Purpose
Companion, Agility, Watchdog
Date of Origin
Unknown
Ancestry
Scottish Terrier, Staffordshire Bull Terrier

Scottish Staffish Bull Terrier Health

Average Size
Male Scottish Staffish Bull Terrier size stats
Height: 10-17 inches Weight: 20-35 lbs
Female Scottish Staffish Bull Terrier size stats
Height: 10-15 inches Weight: 18-32 lbs
Major Concerns
  • Cataracts
  • Hip And Elbow Dysplasia
  • Von Willebrand's Disease
  • Mast Cell Tumors
Minor Concerns
  • Eye Diseases and Disorders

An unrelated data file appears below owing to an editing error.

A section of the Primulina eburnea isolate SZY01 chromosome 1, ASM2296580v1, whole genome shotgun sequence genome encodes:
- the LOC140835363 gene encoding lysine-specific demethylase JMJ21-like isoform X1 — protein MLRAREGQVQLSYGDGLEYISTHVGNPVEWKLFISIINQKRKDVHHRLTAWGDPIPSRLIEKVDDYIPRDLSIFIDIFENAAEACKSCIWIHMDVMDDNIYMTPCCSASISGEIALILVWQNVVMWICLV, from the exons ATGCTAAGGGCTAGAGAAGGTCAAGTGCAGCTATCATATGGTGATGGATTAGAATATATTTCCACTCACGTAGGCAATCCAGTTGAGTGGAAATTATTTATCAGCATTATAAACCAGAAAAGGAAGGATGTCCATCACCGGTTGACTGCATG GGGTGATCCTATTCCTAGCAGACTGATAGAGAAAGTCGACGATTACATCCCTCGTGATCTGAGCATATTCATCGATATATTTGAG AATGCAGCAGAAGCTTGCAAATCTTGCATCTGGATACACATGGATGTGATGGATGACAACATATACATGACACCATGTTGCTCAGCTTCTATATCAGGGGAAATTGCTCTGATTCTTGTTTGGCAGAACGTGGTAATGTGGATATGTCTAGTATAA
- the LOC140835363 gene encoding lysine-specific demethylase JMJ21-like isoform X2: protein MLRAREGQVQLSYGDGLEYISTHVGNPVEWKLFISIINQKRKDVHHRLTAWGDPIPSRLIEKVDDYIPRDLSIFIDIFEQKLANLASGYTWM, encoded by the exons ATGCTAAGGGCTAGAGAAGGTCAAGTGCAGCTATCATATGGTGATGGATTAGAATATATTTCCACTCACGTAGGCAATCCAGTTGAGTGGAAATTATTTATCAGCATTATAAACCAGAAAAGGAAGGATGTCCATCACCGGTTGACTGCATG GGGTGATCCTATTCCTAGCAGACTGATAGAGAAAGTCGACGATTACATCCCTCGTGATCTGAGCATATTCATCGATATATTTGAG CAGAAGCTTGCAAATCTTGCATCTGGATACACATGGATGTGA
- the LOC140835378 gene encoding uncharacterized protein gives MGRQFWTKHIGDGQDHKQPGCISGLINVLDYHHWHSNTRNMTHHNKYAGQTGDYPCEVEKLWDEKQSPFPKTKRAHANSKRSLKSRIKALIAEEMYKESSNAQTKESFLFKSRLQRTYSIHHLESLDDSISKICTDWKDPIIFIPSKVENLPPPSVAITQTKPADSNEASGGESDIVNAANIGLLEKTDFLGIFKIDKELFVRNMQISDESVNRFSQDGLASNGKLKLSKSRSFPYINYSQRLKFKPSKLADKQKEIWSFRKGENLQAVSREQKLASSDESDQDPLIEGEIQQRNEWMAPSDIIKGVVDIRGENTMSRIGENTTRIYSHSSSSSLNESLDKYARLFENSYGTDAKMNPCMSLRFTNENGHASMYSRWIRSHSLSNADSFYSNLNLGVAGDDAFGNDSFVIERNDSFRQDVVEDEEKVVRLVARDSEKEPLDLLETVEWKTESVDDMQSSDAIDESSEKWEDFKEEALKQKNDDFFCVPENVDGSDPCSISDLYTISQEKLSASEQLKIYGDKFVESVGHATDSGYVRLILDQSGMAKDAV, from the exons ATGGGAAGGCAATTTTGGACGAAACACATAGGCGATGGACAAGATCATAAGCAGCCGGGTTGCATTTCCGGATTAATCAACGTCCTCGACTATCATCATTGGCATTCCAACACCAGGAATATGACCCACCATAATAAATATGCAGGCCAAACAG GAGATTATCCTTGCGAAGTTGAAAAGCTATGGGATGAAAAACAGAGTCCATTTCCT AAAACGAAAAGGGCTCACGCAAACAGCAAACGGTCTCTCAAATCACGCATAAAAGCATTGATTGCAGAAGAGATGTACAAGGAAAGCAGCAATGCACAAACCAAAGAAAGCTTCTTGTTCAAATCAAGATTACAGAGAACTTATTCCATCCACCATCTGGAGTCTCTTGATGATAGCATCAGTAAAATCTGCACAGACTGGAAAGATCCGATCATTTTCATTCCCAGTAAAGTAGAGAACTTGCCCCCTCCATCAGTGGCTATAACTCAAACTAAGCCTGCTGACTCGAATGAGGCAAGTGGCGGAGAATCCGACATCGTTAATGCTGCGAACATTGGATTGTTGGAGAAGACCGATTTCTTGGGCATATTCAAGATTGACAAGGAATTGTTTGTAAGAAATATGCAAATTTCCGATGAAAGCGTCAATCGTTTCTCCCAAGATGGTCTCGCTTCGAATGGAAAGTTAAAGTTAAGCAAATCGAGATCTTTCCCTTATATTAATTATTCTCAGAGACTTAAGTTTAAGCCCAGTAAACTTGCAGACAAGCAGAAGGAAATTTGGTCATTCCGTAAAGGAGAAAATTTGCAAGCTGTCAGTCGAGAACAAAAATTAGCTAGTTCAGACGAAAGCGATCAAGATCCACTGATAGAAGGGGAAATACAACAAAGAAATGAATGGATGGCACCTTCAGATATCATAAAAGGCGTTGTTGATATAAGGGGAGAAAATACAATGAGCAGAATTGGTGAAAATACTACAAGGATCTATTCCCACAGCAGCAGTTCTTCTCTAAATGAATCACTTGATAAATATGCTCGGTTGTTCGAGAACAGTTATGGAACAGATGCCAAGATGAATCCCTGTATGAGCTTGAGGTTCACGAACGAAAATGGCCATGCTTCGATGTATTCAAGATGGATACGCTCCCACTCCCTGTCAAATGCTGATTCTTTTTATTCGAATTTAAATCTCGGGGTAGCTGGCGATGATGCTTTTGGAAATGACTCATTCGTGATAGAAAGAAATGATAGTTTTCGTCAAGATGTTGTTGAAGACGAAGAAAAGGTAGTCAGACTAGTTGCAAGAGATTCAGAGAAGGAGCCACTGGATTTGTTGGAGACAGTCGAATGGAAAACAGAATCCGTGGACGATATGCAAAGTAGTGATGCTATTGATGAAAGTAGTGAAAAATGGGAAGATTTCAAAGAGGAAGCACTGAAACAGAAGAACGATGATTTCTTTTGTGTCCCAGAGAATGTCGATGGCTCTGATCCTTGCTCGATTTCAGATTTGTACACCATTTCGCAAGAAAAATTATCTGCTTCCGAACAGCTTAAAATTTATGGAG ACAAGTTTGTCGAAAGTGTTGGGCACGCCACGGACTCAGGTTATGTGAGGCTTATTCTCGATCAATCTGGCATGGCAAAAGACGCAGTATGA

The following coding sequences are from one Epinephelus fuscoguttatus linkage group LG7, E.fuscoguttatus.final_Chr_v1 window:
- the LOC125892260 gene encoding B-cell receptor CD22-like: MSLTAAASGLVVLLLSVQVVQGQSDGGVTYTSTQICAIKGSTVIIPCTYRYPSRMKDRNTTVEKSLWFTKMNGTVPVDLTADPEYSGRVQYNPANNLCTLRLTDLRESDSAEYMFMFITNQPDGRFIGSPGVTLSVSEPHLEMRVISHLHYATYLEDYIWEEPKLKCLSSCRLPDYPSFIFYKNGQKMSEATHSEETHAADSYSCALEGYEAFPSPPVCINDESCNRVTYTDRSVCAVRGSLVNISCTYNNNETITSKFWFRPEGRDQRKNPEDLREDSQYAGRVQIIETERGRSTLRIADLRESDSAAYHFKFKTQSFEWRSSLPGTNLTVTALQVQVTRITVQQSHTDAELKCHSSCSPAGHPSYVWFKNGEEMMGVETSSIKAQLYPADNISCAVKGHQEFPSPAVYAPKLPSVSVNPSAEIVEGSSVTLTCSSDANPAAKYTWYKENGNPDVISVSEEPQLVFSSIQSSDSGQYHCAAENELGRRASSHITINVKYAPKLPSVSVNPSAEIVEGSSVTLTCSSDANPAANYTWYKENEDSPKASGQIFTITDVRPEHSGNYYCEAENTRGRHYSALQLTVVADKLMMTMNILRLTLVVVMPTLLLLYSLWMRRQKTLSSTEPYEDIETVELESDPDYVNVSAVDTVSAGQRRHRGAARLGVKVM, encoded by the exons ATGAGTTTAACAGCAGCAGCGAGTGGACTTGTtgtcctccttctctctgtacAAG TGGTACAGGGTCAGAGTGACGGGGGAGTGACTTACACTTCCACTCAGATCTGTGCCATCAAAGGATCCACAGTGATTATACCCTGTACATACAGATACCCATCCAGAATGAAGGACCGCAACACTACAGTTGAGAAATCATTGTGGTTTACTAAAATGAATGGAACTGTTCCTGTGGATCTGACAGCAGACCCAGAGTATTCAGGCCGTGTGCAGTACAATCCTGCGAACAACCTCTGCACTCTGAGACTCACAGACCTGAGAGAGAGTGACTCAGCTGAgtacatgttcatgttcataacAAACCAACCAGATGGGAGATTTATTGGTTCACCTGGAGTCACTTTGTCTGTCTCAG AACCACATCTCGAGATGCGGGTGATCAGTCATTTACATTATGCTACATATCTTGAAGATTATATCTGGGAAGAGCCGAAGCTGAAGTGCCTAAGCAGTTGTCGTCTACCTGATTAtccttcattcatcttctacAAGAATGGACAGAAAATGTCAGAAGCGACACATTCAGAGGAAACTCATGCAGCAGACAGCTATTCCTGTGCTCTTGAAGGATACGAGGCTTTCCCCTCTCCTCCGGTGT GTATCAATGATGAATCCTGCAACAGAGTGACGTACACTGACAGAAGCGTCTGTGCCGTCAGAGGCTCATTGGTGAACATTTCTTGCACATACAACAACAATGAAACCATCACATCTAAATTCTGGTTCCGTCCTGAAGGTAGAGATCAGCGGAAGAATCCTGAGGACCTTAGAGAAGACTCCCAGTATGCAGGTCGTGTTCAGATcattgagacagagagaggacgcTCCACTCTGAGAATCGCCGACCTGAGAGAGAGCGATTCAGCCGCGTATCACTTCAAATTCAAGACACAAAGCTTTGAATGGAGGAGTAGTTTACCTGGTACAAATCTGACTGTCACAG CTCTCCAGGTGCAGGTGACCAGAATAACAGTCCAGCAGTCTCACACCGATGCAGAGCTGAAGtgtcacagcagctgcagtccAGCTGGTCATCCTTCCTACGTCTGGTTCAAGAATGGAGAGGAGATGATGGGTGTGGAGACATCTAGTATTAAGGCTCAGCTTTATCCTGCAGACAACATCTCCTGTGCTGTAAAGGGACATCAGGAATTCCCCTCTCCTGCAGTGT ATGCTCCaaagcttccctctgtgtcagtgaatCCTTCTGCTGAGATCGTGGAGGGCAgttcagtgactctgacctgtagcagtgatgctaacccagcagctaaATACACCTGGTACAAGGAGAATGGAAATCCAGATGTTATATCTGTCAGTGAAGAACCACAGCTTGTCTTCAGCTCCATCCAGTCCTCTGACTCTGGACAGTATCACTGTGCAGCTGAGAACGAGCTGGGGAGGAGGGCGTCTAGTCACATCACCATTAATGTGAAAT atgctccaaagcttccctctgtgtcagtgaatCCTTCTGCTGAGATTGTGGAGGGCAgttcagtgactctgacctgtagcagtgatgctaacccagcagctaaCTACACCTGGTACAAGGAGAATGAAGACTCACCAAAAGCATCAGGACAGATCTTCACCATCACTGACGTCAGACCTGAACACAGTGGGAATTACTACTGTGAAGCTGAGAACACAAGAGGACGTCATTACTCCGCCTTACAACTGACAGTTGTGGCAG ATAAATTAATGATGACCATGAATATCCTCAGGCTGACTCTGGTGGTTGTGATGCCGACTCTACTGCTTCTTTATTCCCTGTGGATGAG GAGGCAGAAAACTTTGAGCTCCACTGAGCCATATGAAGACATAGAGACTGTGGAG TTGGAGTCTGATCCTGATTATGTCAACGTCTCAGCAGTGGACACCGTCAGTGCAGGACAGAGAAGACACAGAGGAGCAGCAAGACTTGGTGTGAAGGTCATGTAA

Occasional Diagnoses
  • Skin Allergies
Occasional Tests
  • Internal Imaging (x-ray, CT scan, MRI, etc.)
  • Blood And Urine Analysis
  • Buccal Mucosal Screening
  • Full Physical Examination
  • Ophthalmological Examination
  • Skin Biopsy or Intradermal Tests for specific allergies
  • Eye and Otoscopic Examination

Scottish Staffish Bull Terrier Breed History